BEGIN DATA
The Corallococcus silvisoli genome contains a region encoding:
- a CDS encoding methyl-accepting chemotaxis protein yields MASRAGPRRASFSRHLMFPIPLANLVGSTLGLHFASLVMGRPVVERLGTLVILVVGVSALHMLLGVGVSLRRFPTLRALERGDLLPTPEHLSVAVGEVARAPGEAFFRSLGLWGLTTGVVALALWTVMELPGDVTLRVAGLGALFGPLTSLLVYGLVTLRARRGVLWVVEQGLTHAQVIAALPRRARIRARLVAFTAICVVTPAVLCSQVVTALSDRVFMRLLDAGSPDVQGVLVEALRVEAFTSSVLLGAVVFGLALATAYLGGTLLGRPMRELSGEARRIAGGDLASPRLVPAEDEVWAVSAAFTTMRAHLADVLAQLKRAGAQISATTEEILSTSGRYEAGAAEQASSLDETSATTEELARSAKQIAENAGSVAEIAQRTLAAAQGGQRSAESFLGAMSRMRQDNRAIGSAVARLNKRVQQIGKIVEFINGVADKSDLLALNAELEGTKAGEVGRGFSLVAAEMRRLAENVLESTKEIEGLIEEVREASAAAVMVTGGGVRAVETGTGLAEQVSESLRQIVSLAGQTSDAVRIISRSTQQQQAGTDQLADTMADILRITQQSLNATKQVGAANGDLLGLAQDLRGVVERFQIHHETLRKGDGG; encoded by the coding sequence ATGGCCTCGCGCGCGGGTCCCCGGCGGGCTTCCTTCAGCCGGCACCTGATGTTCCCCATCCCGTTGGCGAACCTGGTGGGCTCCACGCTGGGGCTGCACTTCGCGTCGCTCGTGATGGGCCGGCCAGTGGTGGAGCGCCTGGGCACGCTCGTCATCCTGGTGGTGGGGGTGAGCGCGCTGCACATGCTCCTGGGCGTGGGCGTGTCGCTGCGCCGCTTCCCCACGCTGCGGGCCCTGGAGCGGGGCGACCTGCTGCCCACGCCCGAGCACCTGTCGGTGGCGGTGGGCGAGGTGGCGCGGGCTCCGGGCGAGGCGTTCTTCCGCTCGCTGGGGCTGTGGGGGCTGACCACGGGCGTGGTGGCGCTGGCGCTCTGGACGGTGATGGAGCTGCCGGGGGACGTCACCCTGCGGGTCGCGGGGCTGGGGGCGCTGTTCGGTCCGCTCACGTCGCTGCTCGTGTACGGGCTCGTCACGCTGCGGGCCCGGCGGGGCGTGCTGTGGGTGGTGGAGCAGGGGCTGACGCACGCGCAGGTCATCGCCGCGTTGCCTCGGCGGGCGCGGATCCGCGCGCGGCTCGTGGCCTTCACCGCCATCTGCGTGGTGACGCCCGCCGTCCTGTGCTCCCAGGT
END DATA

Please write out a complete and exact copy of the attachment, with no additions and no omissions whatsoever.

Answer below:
The Corallococcus silvisoli genome contains a region encoding:
- a CDS encoding methyl-accepting chemotaxis protein yields MASRAGPRRASFSRHLMFPIPLANLVGSTLGLHFASLVMGRPVVERLGTLVILVVGVSALHMLLGVGVSLRRFPTLRALERGDLLPTPEHLSVAVGEVARAPGEAFFRSLGLWGLTTGVVALALWTVMELPGDVTLRVAGLGALFGPLTSLLVYGLVTLRARRGVLWVVEQGLTHAQVIAALPRRARIRARLVAFTAICVVTPAVLCSQVVTALSDRVFMRLLDAGSPDVQGVLVEALRVEAFTSSVLLGAVVFGLALATAYLGGTLLGRPMRELSGEARRIAGGDLASPRLVPAEDEVWAVSAAFTTMRAHLADVLAQLKRAGAQISATTEEILSTSGRYEAGAAEQASSLDETSATTEELARSAKQIAENAGSVAEIAQRTLAAAQGGQRSAESFLGAMSRMRQDNRAIGSAVARLNKRVQQIGKIVEFINGVADKSDLLALNAELEGTKAGEVGRGFSLVAAEMRRLAENVLESTKEIEGLIEEVREASAAAVMVTGGGVRAVETGTGLAEQVSESLRQIVSLAGQTSDAVRIISRSTQQQQAGTDQLADTMADILRITQQSLNATKQVGAANGDLLGLAQDLRGVVERFQIHHETLRKGDGG; encoded by the coding sequence ATGGCCTCGCGCGCGGGTCCCCGGCGGGCTTCCTTCAGCCGGCACCTGATGTTCCCCATCCCGTTGGCGAACCTGGTGGGCTCCACGCTGGGGCTGCACTTCGCGTCGCTCGTGATGGGCCGGCCAGTGGTGGAGCGCCTGGGCACGCTCGTCATCCTGGTGGTGGGGGTGAGCGCGCTGCACATGCTCCTGGGCGTGGGCGTGTCGCTGCGCCGCTTCCCCACGCTGCGGGCCCTGGAGCGGGGCGACCTGCTGCCCACGCCCGAGCACCTGTCGGTGGCGGTGGGCGAGGTGGCGCGGGCTCCGGGCGAGGCGTTCTTCCGCTCGCTGGGGCTGTGGGGGCTGACCACGGGCGTGGTGGCGCTGGCGCTCTGGACGGTGATGGAGCTGCCGGGGGACGTCACCCTGCGGGTCGCGGGGCTGGGGGCGCTGTTCGGTCCGCTCACGTCGCTGCTCGTGTACGGGCTCGTCACGCTGCGGGCCCGGCGGGGCGTGCTGTGGGTGGTGGAGCAGGGGCTGACGCACGCGCAGGTCATCGCCGCGTTGCCTCGGCGGGCGCGGATCCGCGCGCGGCTCGTGGCCTTCACCGCCATCTGCGTGGTGACGCCCGCCGTCCTGTGCTCCCAGGT